World Mental Health Day
World Mental Health Day is October 10 every year. While it may not be the most obvious correlation, many people use exercise as a means of managing their mental health, and more still are managing their mental health through fitness without even being aware of it! If you’ve ever felt that lump in your throat during a run or experienced anger bubbling to the surface while weight lifting you aren’t the only one, and there are many reasons for this unexpected phenomenon!
Our bodies hold wells of tension. You may carry the stress of the day in your shoulders, anger in your jaw, sadness in your back or any other place as a means to defend yourself against pain and negativity. When you enter into an activity to physically relax or release these muscles, those hidden emotions may flood to the surface. The most common exercise modality to see this in is any mind-body practice, such as Yoga and meditation. These practices encourage us to turn our attention inward and reflect. You may tap into something you’ve pushed deep down when you release your lower back, frustration during an inversion may bring up tears, or you may be filled with emotion just by listening to the soothing music and instructor’s voice during the only 30 minutes of the day that you get to slow down and take time for yourself.
It isn’t just mind-body means of exercise that can trigger an emotional response. High intensity workouts such as jogging or running are interpreted as stressors by your body. In an effort to neutralize or balance that stress, you may naturally start crying, despite not feeling emotional, just as you would from anything else in your day that was causing you stress1. As a form of exercise, running can be completely exhausting. When we are depleted of energy the resulting exhaustion can make your brain less inhibited, making room for whatever emotions need to come to the surface2. Doctors hypothesize that “[e]xercise can stimulate neurotransmitter activity in the brain, which may lead to increased emotional intensity3.” These chemicals, dopamine, serotonin, and norepinephrine, fluctuate with exercise, which could leave you feeling enthusiastic, joyful, even euphoric3! These heightened emotions may also leave you feeling more ecstatic or disappointed after your performance depending on your desired outcome. What may be a mere 30 second decrease in your PR time could leave you wiping away tears that you didn’t expect to shed. Conversely, setting a new record could have you dancing in the streets from the overflow of dopamine, our reward chemical.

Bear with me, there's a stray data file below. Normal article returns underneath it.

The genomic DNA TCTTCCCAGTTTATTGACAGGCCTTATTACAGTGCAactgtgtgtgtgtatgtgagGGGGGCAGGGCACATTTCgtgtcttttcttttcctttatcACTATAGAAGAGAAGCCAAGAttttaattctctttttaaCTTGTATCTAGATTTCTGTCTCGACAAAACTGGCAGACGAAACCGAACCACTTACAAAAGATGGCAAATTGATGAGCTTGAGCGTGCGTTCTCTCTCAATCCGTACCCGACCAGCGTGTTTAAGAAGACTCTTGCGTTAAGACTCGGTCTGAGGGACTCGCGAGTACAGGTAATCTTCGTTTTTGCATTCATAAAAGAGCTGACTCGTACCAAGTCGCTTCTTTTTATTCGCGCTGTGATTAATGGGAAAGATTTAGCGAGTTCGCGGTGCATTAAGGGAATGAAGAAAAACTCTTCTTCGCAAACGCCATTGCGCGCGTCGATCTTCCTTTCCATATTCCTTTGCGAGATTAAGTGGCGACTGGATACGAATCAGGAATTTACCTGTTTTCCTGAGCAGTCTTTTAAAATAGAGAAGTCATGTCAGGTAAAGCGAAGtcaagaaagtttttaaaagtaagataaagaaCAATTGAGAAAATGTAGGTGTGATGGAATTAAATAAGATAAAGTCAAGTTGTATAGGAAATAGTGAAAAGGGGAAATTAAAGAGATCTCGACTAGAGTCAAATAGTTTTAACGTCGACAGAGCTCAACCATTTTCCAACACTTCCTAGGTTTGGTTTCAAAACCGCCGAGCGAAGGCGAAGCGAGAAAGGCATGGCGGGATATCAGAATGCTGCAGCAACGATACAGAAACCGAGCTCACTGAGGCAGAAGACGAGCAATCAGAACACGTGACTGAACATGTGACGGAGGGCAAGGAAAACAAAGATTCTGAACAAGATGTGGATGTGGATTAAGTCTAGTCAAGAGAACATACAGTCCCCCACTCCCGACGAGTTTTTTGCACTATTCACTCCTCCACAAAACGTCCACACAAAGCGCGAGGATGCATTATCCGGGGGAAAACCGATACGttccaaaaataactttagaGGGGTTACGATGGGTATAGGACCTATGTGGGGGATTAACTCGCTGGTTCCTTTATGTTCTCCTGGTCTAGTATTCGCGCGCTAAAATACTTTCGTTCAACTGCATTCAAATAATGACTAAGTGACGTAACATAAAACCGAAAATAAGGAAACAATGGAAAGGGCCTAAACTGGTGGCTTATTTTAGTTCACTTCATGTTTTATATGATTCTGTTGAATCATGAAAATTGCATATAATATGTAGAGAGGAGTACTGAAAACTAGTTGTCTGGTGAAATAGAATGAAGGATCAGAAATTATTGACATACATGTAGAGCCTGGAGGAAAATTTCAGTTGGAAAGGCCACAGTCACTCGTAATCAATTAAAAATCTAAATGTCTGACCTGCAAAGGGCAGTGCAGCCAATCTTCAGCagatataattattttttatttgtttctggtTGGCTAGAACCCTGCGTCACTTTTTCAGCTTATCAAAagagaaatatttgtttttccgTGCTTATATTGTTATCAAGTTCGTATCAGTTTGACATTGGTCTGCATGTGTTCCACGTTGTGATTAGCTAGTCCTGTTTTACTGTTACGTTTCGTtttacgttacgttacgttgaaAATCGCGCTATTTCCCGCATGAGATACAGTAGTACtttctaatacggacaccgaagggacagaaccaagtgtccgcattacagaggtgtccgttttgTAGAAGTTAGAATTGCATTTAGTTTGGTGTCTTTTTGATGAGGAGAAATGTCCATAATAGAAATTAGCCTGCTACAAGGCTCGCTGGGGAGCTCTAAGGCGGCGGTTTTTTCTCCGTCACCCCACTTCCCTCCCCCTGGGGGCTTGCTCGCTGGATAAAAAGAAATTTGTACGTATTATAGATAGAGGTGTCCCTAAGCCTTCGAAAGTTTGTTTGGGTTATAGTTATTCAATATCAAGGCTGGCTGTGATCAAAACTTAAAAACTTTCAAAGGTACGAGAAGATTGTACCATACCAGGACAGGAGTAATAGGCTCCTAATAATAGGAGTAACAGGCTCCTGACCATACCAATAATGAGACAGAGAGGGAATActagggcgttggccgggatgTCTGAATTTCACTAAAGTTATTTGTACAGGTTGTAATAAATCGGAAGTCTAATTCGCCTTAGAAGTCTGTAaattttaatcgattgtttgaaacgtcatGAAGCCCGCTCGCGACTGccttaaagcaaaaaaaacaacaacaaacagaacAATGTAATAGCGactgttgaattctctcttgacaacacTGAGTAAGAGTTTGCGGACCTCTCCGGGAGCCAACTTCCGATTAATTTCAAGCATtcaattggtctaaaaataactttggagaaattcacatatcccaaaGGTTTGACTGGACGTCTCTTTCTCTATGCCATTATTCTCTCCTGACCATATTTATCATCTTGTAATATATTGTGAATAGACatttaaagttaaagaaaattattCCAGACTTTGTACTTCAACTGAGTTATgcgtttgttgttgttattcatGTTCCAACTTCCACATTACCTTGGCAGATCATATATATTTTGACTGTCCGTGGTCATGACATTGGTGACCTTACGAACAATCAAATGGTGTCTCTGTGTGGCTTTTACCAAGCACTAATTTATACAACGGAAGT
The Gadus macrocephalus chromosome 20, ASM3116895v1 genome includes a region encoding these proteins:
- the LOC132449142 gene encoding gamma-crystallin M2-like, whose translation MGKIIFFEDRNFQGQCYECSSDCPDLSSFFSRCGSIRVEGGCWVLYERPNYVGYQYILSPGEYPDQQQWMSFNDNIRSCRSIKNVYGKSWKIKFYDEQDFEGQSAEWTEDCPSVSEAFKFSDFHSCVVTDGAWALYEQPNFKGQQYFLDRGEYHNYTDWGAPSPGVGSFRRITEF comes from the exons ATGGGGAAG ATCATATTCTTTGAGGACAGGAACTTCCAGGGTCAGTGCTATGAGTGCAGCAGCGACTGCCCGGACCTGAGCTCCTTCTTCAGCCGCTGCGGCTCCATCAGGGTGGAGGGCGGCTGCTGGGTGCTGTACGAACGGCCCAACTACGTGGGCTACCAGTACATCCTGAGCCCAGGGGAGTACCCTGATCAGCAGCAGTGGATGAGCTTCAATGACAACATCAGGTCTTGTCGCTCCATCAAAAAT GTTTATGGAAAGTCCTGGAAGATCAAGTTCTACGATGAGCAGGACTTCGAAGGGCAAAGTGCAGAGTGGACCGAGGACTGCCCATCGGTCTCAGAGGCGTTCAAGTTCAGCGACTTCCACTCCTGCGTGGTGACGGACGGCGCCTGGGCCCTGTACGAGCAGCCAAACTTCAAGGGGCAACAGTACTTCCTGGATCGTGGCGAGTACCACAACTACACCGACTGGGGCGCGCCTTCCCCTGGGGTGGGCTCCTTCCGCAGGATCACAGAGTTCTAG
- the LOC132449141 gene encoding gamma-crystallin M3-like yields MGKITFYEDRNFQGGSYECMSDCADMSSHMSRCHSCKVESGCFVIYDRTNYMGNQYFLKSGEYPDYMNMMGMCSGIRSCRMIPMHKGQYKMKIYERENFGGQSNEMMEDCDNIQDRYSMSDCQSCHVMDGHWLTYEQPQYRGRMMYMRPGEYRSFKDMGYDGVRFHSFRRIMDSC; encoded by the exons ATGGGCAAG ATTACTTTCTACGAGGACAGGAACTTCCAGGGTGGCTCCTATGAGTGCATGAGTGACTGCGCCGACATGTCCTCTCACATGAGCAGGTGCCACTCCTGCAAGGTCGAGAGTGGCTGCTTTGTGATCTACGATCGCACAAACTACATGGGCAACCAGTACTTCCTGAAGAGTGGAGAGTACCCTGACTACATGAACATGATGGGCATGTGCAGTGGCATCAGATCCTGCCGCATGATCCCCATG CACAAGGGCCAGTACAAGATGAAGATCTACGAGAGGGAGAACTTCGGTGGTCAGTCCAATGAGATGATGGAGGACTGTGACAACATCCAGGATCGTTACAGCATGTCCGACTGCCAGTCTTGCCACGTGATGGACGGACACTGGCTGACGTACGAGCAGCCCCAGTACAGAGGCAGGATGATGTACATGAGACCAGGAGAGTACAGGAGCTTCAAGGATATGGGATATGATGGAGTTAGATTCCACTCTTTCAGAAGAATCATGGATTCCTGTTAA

Whether you consider yourself someone who is connected to their emotions or not, physical activity has a way of bringing unexpected feelings to the surface. Be it through Yoga, running, lifting, swimming, or any other modality, if you find yourself crying, celebrating, or raging during physical activity you are not abnormal, and you are not alone.